A Philosopher Asks Buddha

A philosopher asked Buddha: “Without words, without the wordless, will you tell me truth?”

The Buddha kept silence.

The philosopher bowed and thanked the Buddha, saying: “With your loving kindness I have cleared away my delusions and entered the true path.”

After the philosopher had gone, Ananda asked the Buddha what he had attained.

The Buddha replied: “A good horse runs even at the shadow of the whip.”

Mumon’s comment: Ananda was the disciple of the Buddha. Even so, his opinion did not surpass that of outsiders. I want to ask you monks: How much difference is there between disciples and outsiders?


To tread the sharp edge of a sword,

To run on smooth-frozen ice,

One needs no footsteps to follow.

Walk over the cliffs with hands free.


Excerpted from the Gateless Gate


Tozan’s Three Pounds

A monk asked Tozan when he was weighing some flax: “What is Buddha?”

Tozan said: “This flax weighs three pounds.”

Mumon’s comment: Old Tozan’s Zen is like a clam. The minute the shell opens you see the whole inside. However, I want to ask you: Do you see the real Tozan?

        Three pounds of flax in front of your nose,

        Close enough, and mind is still closer.

        Whoever talks about affirmation and negation

        Lives in the right and wrong region.


Excerpted from the Gateless Gate

Gutei’s Finger

Gutei raised his finger whenever he was asked a question about Zen. A boy attendant began to imitate him in this way. When anyone asked the boy what his master had preached about, the boy would raise his finger.

Gutei heard about the boy’s mischief. He seized him and cut off his finger. The boy cried and ran away. Gutei called and stopped him. When the boy turned his head to Gutei, Gutei raised up his own finger. In that instant the boy was enlightened.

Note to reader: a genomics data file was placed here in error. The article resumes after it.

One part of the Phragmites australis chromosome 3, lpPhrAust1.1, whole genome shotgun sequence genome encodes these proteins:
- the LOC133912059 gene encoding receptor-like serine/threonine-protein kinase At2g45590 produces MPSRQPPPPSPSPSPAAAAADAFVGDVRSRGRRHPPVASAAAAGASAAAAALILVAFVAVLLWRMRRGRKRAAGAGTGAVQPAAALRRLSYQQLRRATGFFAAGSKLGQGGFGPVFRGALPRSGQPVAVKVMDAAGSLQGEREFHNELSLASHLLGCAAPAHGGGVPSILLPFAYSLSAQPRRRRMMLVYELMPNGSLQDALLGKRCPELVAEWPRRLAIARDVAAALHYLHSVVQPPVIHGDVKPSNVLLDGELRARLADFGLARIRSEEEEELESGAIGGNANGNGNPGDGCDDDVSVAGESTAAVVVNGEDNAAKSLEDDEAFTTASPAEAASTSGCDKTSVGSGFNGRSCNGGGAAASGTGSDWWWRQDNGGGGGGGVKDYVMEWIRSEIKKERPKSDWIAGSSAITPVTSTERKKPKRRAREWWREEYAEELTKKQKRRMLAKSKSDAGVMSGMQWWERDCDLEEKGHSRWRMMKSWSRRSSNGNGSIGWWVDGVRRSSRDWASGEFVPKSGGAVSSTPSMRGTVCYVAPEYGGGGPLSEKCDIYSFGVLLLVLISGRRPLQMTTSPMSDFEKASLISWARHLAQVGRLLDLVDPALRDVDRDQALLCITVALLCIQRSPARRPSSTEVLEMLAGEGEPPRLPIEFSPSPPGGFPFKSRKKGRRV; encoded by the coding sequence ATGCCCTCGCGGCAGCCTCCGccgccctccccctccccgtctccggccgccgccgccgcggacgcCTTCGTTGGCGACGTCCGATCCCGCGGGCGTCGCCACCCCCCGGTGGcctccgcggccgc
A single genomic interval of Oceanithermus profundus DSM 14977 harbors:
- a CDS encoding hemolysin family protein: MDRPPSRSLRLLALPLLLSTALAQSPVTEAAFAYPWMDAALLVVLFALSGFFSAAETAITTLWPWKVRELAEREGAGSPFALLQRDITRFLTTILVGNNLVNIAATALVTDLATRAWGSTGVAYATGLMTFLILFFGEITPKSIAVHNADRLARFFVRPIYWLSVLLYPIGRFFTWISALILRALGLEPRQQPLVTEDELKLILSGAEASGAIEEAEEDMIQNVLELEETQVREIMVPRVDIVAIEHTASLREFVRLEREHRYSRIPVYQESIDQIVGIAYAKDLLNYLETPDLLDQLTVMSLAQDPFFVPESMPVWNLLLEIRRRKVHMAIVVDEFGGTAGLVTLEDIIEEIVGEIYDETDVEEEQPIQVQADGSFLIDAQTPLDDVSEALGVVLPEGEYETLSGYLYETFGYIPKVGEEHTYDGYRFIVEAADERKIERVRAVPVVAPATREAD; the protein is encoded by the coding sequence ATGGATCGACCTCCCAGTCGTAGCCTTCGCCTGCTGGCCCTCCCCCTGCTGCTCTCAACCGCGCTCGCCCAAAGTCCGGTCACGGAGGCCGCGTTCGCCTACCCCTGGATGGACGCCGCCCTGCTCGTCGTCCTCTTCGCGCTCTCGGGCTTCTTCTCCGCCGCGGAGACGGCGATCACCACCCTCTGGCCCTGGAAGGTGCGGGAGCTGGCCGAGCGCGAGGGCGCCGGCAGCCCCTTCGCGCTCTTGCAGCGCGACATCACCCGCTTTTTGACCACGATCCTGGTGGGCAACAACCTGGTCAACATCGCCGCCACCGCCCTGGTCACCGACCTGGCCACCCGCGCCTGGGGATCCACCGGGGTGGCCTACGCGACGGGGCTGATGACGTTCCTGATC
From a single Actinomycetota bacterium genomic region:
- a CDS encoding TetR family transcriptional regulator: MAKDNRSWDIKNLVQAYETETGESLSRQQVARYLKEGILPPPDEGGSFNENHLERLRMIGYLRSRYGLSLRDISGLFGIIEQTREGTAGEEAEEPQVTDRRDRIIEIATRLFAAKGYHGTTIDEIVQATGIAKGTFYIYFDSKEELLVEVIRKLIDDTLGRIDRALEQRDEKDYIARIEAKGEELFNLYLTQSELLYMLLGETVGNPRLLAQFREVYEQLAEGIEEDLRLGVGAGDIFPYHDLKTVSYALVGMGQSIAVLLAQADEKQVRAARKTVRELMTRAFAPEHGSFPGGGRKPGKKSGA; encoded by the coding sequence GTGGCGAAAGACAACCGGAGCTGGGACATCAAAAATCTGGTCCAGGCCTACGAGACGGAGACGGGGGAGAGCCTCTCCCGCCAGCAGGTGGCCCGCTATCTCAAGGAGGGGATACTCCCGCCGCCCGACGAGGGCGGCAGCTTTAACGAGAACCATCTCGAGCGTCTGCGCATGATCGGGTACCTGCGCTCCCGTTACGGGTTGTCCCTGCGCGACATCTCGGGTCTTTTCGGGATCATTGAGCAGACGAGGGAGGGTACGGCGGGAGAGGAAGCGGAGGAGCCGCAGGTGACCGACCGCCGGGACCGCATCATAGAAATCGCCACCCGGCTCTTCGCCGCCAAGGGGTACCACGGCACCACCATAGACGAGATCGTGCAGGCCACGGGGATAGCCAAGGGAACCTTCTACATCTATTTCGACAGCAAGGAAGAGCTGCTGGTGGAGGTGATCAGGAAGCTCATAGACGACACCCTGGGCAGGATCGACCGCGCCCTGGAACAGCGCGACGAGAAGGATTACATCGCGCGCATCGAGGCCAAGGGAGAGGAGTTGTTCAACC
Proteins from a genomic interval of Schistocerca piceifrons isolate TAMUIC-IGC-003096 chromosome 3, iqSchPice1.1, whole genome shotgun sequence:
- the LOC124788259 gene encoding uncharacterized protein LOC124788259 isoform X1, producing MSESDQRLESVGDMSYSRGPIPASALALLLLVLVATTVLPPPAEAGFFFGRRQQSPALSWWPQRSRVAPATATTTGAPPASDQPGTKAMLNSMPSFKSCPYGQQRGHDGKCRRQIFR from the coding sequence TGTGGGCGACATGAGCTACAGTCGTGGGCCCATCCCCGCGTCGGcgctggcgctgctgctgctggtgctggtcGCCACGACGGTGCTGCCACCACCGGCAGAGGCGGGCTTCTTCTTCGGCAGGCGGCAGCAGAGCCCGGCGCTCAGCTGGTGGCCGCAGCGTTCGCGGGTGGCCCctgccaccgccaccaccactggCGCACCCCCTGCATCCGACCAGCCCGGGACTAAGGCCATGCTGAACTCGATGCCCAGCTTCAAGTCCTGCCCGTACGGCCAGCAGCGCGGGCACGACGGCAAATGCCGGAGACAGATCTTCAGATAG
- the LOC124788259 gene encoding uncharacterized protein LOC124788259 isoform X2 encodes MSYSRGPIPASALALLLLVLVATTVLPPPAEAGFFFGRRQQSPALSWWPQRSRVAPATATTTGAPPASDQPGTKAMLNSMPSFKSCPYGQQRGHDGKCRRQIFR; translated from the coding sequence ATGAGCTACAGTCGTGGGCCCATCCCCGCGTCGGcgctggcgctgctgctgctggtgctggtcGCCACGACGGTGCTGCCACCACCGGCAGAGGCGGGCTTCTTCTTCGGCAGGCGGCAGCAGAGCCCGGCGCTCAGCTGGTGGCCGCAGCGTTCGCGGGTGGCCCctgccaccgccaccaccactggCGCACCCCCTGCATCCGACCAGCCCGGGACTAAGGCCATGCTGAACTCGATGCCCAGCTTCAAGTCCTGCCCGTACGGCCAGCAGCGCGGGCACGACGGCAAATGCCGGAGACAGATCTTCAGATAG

When Gutei was about to pass from this world he gathered his monks around him. “I attained my finger-Zen,” he said, “from my teacher Tenryu, and in my whole life I could not exhaust it.” Then he passed away.


Mumon’s comment: Enlightenment, which Gutei and the boy attained, has nothing to do with a finger. If anyone clings to a finger, Tenryu will be so disappointed that he will annihilate Gutei, the boy, and the clinger all together.


         Gutei cheapens the teaching of Tenryu,

        Emancipating the boy with a knife.

        Compared to the Chinese god who pushed aside a mountain with one hand

        Old Gutei is a poor imitator.


Excerpted from the Gateless Gate

It Is Not Mind, It Is Not Buddha, It Is Not Things

A monk asked Nansen: “Is there a teaching no master ever preached before?”

Nansen said: “Yes, there is.”

“What is it?” asked the monk.

Nansen replied: “It is not mind, it is not Buddha, it is not things.”


Mumon’s comment: Old Nansen gave away his treasure-words. He must have been greatly upset.


Nansen was too kind and lost his treasure.

Truly, words have no power.

Even though the mountain becomes the sea,

Words cannot open another’s mind.


Excerpted from the Gateless Gate